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5 Must-See Spots in Osaka Castle

If you go sightseeing in Osaka, you absolutely have to stop by Osaka Castle. Here are some of the main attractions at Osaka Castle and Osaka Castle Park.


What is Osaka Castle?

Osaka Castle is a landmark tourist spot in Osaka. Aside from Osaka Castle and Osaka Castle Park, the area where Osaka Castle is located is packed with many must-see places, including the neighboring Naniwa no Miya Ato (Naniwa no Miya Palace Ruins). Osaka Castle was built in 1583 by Hideyoshi Toyotomi (a samurai who held the supreme power over the state in the latter half of the Azuchi-Momoyama period (1573 – 1603)) over the ruins of Ishiyama Honganji Temple, but it was destroyed by fire, around the same time as the death of Toyotomi, during the Summer Siege of Osaka. It was later rebuilt by the Edo Shogunate (which held power from 1603 to 1868) by burying several meters of it in soil. The castle standing there now was erected after the Edo period.

1. Gokurakubashi Bridge

Gokurakubashi Bridge is a 54-meter bridge that was built across the inner moat of Osaka Castle. It was made of wood when it was first built in 1626, but it burned down during the Boshin War, a civil war at the end of the Edo period. The bridge that is seen there today, which is known for its loose arch, was built in 1965. It has become a famous spot for taking souvenir photos that capture the castle tower in the background. If you're there, you have to take a photo on this bridge!

1. Gokurakubashi Bridge

2. Osaka Castle Tower

The splendid tower (called tenshukaku, it's a structure that symbolizes authority) was completed in 1629, but burned down due to repeated lightning strikes. It had remained in that state without getting rebuilt since 1665. Fueled by the strong clamor from the residents of Osaka and the large amount of funds collected at the turn of the 1900s, it was rebuilt in 1931 based on documents about it from the Toyotomi government, and Osaka Castle Park was also opened. Inside, this tower looks like a museum where you will find displays showcasing how the world looked back then with the help of dioramas and miniature figures, explanations on folding screens featuring scenes from the Summer Siege of Osaka, and a museum shop, among other features. The view from the observation tower at 50m above ground is also a sight to behold!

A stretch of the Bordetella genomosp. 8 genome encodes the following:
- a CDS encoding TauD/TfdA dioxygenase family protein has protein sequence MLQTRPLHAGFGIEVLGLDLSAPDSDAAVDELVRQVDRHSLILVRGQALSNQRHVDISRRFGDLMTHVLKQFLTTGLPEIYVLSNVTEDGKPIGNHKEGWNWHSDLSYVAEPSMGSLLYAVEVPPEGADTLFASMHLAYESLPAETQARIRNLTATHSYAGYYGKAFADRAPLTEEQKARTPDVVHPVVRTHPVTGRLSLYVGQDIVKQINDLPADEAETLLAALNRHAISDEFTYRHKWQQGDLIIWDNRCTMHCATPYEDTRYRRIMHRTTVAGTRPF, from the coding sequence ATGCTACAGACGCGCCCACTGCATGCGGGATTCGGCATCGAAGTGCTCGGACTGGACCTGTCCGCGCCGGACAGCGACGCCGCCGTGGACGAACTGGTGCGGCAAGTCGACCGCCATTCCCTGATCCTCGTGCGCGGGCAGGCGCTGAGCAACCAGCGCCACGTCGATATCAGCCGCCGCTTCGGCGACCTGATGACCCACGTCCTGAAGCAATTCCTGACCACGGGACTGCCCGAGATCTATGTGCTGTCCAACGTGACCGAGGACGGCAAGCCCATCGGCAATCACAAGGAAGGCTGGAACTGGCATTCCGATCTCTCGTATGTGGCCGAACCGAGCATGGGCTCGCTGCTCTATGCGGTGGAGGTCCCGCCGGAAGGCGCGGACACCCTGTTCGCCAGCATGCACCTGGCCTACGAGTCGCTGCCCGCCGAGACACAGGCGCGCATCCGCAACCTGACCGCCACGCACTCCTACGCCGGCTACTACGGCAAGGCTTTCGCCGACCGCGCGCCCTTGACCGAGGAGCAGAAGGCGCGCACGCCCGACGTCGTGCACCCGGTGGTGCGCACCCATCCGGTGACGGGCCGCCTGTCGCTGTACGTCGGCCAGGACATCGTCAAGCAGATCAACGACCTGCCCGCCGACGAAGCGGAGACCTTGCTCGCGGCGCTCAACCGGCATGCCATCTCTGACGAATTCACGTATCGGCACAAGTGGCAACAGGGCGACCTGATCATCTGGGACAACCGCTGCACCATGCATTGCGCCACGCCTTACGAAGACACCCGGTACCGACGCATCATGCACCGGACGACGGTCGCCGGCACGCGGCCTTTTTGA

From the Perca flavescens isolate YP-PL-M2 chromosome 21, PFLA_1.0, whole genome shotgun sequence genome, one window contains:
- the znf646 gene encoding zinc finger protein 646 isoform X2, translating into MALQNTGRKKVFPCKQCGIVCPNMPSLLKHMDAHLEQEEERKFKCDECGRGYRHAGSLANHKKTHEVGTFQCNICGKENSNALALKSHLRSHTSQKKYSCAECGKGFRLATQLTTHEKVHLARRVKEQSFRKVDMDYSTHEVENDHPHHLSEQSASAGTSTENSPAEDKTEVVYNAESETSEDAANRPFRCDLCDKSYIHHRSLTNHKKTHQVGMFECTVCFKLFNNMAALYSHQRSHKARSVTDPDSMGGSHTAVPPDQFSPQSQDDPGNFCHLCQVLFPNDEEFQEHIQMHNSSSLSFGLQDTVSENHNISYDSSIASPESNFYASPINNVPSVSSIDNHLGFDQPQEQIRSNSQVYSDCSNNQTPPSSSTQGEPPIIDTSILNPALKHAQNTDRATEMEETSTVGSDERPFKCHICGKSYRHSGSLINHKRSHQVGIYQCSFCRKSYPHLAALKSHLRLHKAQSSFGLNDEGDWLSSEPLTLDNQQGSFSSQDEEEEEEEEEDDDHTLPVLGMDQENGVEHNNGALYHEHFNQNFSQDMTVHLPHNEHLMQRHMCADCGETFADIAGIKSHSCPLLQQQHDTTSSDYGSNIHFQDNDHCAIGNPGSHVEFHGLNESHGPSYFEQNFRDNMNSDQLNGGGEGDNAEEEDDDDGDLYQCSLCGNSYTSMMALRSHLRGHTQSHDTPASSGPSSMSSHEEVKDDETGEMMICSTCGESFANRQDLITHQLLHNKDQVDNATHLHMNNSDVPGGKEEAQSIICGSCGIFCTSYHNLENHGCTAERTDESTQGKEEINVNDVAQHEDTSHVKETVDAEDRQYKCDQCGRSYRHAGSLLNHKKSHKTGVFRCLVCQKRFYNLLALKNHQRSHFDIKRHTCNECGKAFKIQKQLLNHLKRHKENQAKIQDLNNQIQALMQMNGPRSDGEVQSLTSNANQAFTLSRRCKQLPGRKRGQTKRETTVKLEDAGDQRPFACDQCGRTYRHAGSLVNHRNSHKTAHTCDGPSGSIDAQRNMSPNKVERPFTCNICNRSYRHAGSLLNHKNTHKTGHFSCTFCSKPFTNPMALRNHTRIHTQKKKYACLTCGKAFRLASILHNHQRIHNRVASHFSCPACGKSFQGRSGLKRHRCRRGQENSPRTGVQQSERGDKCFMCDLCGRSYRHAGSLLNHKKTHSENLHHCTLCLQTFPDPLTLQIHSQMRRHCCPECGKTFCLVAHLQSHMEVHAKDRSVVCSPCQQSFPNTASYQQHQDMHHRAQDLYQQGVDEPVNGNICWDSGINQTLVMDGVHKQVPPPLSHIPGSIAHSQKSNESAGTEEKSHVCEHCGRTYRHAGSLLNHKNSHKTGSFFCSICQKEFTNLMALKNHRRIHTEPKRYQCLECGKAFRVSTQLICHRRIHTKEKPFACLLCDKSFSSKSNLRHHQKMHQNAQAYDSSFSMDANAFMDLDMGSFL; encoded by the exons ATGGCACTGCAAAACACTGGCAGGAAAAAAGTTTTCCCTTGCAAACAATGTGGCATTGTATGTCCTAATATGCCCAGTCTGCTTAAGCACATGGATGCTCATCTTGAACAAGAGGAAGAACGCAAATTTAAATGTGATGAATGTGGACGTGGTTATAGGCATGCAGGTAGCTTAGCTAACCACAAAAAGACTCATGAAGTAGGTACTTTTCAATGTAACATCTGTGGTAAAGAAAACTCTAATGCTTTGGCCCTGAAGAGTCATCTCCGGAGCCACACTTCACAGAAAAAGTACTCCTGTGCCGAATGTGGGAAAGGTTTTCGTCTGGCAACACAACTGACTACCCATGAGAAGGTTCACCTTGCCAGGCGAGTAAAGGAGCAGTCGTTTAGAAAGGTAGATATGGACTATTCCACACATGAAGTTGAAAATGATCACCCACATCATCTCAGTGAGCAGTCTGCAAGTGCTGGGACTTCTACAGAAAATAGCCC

3. Sakura-Mon and Masugata no Kyoseki

One of the main characteristics of Osaka Castle is the use of a large number of gigantic stones in its stone walls.
At the Sakura-Mon (Sakura Gate) in front of the main building of the castle, there are huge boulders, Ryuishi (right) and Toraishi (left), on both sides of this remarkable gate. The Masugata (square piazza) uses extremely large boulders to guard against the movements of enemy troops that had invaded the castle. The largest stone inside the castle is called the Takoishi (left in the photo), which literally means the “octopus stone”, and the third largest is called the Furisodeishi (right), which literally means “long-sleeved kimono stone”. You shouldn't miss them!


Sakura-Mon Masugata no Kyoseki

3. Sakura-Mon and Masugata no Kyoseki

4. Hokoku Shrine

Hokuku Shrine is a shrine that was built in front of Osaka Castle’s Sakura-Mon in 1599 to enshrine Hideyoshi Toyotomi. Known to be one of the most popular power spots in Osaka, this shrine is said to give worshippers luck in their careers. It is also home to the wonderful karesansui garden (literally, “dry landscape”, wherein water and mountains are depicted using stones) inside the Japanese garden known as Shusekitei. You must visit this shrine!

5. Nishinomaru Garden

Nishinomaru Garden is a famous spot for cherry blossoms where you can marvel at beautiful sceneries in each of Japan’s four seasons. The impressive castle tower of Osaka Castle is also visible from this garden. Further, it is home to Senkan Yagura (Senkan Turret) and Inui Yagura (Inui Turret), as well as the Enshogura where gunpowder was kept, and the Osaka Geihinkan (guest house of Osaka).

5. Nishinomaru Garden

Extra: Naniwa no Miya Ato

Right next to Osaka Castle, you will find Naniwa no Miya Ato, the ruins of the ancient imperial palace Naniwa. Here, you will see ruins from two eras – the Naniwa Nagara Toyosaki no Miya, the so-name of the early palace that was constructed from 650, and the latter Naniwa no Miya Palace that was built by Emperor Shomu from 726. The ruins of what was then a luxurious and gorgeous palace are kept intact at this place, so if you want to romanticize history, then this is the perfect spot for you.

Extra: Naniwa no Miya Ato

Aside from the castle tower itself, Osaka Castle has a long list of other main attractions to see. So, go out there and enjoy the sights!

*Please note that the information in this article is from the time of writing or publication and may differ from the latest information.

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Writer: o-dat

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